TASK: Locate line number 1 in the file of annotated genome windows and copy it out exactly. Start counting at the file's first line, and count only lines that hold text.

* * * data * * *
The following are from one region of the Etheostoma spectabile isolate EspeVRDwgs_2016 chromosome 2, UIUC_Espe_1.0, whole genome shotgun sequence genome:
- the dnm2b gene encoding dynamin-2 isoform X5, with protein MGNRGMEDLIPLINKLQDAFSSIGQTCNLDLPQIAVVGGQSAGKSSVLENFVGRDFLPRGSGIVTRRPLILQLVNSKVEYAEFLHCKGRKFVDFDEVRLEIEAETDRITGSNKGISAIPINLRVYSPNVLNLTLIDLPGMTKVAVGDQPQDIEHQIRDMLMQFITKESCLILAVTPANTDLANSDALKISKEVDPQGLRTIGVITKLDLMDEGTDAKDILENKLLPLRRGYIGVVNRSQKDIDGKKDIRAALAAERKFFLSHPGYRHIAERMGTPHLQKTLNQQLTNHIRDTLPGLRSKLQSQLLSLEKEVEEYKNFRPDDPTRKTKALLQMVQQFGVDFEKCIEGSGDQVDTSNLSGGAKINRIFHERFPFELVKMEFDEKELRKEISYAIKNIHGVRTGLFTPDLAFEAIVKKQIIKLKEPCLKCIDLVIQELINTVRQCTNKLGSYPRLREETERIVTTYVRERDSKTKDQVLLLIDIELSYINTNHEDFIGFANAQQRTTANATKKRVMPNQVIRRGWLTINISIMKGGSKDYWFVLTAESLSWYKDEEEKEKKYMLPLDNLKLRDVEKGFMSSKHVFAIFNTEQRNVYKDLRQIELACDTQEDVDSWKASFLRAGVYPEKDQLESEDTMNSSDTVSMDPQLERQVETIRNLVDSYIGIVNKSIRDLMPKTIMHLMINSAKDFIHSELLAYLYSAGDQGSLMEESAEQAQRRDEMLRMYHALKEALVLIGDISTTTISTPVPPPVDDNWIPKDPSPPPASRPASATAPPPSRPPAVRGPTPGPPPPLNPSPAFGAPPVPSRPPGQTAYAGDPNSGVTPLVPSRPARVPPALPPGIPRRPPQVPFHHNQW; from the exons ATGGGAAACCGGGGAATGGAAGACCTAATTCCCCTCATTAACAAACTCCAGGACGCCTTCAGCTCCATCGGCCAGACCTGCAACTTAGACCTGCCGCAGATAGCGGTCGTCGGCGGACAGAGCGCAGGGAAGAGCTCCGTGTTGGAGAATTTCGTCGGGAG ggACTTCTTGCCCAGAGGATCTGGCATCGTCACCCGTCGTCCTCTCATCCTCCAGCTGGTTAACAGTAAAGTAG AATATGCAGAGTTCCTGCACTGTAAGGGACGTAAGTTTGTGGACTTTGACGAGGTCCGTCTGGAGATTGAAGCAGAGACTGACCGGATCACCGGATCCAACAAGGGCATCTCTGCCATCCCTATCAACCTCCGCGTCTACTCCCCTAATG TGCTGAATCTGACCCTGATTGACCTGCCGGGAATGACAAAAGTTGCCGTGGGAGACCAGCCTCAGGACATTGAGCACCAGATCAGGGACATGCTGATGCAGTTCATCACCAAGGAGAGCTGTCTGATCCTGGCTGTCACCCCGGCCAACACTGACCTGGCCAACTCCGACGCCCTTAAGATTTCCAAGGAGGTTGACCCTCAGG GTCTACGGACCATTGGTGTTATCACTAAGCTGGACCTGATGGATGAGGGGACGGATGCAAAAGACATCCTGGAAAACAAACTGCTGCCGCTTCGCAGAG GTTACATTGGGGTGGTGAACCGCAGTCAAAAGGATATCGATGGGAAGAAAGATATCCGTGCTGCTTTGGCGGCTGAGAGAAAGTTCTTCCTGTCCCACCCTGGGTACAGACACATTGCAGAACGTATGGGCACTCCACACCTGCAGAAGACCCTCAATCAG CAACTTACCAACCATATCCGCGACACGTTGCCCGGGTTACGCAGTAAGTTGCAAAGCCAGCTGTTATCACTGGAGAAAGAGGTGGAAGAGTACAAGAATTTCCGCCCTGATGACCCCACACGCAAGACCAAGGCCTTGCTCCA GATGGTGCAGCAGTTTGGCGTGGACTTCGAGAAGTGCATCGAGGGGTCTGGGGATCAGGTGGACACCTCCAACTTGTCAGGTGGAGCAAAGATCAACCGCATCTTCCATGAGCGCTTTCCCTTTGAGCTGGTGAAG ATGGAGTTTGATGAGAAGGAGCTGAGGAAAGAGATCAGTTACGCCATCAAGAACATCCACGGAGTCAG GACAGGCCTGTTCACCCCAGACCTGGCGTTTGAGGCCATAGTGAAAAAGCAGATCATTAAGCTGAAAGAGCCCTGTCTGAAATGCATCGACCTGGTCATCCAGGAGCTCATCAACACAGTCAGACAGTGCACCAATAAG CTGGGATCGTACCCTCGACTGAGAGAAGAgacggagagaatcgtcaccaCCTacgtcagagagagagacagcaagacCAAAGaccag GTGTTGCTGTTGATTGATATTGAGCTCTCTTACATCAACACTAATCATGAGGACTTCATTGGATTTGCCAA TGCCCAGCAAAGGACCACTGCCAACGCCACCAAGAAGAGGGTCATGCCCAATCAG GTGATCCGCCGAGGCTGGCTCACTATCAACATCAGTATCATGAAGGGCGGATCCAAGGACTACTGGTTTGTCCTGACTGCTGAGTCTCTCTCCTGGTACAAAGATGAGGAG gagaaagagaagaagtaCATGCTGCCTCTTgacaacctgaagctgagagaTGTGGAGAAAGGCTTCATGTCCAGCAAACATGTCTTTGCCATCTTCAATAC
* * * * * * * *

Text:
The following are from one region of the Etheostoma spectabile isolate EspeVRDwgs_2016 chromosome 2, UIUC_Espe_1.0, whole genome shotgun sequence genome: